Healthy mind, healthy body

It is well-known that our emotions, both positive and negative, have a direct effect on our physical health. By definition, emotions have a physiological effect on our body, and it is in this way that they can strongly influence our health and vitality.

Feelings of chronic stress, anxiety or hopelessness, as just some examples, can increase the strain on our cardiovascular system and our risk of heart disease. Feelings of joy or excitement, on the other hand, strengthen our immune function and significantly lower our risk of colds and flu.

What is less well-known, but even more important, is that these emotions are influenced directly by how we think. We feel stressed because we think we can’t cope. We feel anxious because we think all about how it could go wrong. And we feel hopeless because we think that we will never find another way if this way fails.

Scientific findings show that optimism, which is the thinking process that concludes good things will happen, is associated with better cardiovascular health, and may also reduce cancer risk. This is an effect that parallels the benefits of high fruit and vegetable consumption.

Our mind and body are deeply connected. A desire to cultivate a healthy body starts with a desire to cultivate a healthy mind.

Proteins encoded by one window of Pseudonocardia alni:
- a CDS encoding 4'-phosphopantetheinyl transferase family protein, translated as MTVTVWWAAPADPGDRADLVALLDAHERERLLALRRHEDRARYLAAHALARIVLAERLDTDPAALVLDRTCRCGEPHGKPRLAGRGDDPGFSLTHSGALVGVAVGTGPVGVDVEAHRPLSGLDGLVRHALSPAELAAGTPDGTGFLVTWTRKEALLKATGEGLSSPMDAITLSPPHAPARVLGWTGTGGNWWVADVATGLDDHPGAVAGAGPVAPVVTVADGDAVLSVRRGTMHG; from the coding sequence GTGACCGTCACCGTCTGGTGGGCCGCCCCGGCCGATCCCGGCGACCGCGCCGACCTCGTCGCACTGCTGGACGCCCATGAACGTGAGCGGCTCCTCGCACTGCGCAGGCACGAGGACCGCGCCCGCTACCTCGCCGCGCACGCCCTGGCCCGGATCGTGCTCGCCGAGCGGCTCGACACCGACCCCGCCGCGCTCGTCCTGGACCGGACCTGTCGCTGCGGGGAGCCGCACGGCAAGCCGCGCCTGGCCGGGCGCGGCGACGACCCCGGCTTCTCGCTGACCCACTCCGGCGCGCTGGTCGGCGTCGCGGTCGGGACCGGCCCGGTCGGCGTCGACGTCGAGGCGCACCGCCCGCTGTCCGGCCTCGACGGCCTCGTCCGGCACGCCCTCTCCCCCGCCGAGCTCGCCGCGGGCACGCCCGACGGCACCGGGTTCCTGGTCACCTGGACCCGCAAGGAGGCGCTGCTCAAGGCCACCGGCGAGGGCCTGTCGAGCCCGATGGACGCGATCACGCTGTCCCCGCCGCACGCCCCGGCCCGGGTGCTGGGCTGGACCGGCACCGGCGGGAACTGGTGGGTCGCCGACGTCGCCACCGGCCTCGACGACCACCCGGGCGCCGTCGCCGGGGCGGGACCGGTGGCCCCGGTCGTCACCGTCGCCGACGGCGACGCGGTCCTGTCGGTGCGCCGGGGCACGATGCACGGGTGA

3 responses

  1. Very true. Its all very deeply intertwined. Positive thinking equals better health. Natural additive and preservative free eating promotes psychological health and physical health. The more the dopamine and oxytocin a in the blood, the more resilient you become. The more content you are and the less you stress, the less sugar and fat cravings you get. It’s all a big cycle. Same goes for the contrary. Stress, depression and exhaustion occur when dopamine and endorphins are low, leading to ‘quick fix’ foods like sugar and chocolate, which in turn promote weight gain, further cravings and lower immunity. Very complex. It’s amazing how a few stressful days can throw your entire system off balance!
    Thanks for the article. Very thought provoking :0)

    Liked by 1 person

  2. Pingback: How you can think your way to better health « Tim Cassettari

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